• Still on Africa, El-Ghassim Wane, head of the UN peacekeeping mission in Mali (Minusma), reported on alleged human-rights and international law violations committed from March 27-31 by Malian armed forces in a counterterrorism operation in Moura and called for an investigation by Malian authorities. Wane added that it was “imperative” that Minusma have access to the site of the alleged massacre, in line with the mission’s Security Council mandate.
Friday, April 8
• Spokesperson’s briefing: Guterres launched the Gavi-Covax Advance Market Commitment Summit 2022, speaking by prerecorded video at the event in New York City, tagged “One World Protected: Break COVID Now.” He said the gathering was a critical reminder that the pandemic “is far from over.” At least 1.5 million new cases are recorded each day, with large outbreaks in Asia, a new wave in Europe and some countries reporting their highest death rates since the pandemic’s start. He also noted the unequal distribution of vaccines globally and said the next variant was not a question of “if” but “when.”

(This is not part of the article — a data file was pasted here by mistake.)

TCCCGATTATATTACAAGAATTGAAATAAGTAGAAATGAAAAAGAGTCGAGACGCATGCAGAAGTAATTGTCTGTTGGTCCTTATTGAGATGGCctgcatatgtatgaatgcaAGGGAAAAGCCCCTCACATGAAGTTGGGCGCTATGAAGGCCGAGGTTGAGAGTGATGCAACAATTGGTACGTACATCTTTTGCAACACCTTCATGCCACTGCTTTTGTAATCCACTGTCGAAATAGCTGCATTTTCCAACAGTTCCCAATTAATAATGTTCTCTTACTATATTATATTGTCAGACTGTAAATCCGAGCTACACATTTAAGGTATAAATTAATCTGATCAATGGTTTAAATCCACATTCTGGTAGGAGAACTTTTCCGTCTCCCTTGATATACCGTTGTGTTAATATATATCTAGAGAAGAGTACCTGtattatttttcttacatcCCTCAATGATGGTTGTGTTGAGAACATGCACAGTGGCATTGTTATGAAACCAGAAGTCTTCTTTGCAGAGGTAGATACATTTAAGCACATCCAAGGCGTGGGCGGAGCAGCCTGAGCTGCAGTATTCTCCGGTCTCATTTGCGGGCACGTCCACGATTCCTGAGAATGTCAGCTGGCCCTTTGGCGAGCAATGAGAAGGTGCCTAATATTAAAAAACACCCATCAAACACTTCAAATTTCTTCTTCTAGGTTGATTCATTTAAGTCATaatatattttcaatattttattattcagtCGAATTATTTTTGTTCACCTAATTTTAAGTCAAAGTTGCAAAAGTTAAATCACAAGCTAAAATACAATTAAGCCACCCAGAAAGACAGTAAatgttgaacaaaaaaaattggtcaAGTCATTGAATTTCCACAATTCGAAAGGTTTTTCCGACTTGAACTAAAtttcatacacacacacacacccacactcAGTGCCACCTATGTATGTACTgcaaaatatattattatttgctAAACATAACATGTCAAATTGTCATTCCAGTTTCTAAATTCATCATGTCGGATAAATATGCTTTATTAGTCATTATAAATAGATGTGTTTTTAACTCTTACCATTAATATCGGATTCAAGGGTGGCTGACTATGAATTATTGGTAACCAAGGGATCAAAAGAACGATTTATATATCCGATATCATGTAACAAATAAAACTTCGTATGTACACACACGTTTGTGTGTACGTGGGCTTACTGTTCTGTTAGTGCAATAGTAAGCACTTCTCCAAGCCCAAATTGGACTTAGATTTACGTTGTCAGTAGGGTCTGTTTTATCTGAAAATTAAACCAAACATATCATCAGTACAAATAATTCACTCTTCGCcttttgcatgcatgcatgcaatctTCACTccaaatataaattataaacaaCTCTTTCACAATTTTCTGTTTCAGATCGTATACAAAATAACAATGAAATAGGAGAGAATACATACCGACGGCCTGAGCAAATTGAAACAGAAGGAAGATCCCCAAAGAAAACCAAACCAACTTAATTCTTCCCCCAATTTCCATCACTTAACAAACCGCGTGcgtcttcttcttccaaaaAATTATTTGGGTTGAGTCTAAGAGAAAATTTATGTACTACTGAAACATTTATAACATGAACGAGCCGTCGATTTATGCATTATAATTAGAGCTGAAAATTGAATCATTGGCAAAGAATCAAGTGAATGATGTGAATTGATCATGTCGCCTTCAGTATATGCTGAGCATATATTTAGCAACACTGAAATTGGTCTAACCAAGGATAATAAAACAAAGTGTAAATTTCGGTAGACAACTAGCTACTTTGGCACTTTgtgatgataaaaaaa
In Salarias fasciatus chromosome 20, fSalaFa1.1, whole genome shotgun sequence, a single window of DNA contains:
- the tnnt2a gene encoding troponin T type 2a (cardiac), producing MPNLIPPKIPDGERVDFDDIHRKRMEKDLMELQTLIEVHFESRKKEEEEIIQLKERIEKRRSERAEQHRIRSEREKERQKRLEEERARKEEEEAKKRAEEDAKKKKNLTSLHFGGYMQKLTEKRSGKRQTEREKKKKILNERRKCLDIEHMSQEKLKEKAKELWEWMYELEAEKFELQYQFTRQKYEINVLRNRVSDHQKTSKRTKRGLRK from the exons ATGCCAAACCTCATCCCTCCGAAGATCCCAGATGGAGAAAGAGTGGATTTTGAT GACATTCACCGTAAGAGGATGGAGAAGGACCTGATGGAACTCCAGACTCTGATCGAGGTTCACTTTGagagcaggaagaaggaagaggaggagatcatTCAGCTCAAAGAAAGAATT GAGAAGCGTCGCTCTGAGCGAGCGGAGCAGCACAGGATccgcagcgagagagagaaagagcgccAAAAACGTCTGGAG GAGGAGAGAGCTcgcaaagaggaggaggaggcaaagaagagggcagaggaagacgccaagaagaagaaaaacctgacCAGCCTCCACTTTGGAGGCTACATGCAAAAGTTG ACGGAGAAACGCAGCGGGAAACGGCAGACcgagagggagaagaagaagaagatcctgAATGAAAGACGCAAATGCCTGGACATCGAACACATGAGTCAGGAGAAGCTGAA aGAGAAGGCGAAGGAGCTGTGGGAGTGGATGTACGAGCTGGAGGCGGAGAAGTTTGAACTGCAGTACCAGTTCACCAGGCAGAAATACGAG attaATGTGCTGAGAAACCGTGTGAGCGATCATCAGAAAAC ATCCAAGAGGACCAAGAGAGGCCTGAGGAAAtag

• In addition, Guterres called the attack on the Kramatorsk train station in eastern Ukraine today, which killed at least 50 people and injured scores of civilians waiting to be evacuated (including many women, children and elderly), as well as other attacks against civilians and civilian infrastructure “completely unacceptable.”
• Usaid Deputy Administrator Isobel Coleman met Aung Myo Min, human-rights minister of the National Unity Government of Myanmar, on April 8, to discuss the “ongoing crisis in Burma and efforts to support the restoration” of the country’s “path to inclusive democracy.”
• Watch: Roosevelt House Public Policy Institute at Hunter College’s “Human Rights Philanthropy” event on April 4. Speakers include Michelle Bachelet, UN high commissioner for human rights; Mark Malloch-Brown, president of the Open Society Foundations; and Darren Walker, president of the Ford Foundation.
Damilola Banjo is a staff reporter for PassBlue. She has a master’s of science degree from the Columbia University Graduate School of Journalism and a B.A. in communications and language arts from the University of Ibadan, Nigeria. She has worked as a producer for NPR’s WAFE station in Charlotte, N.C.; for the BBC as an investigative journalist; and as a staff investigative reporter for Sahara Reporters Media.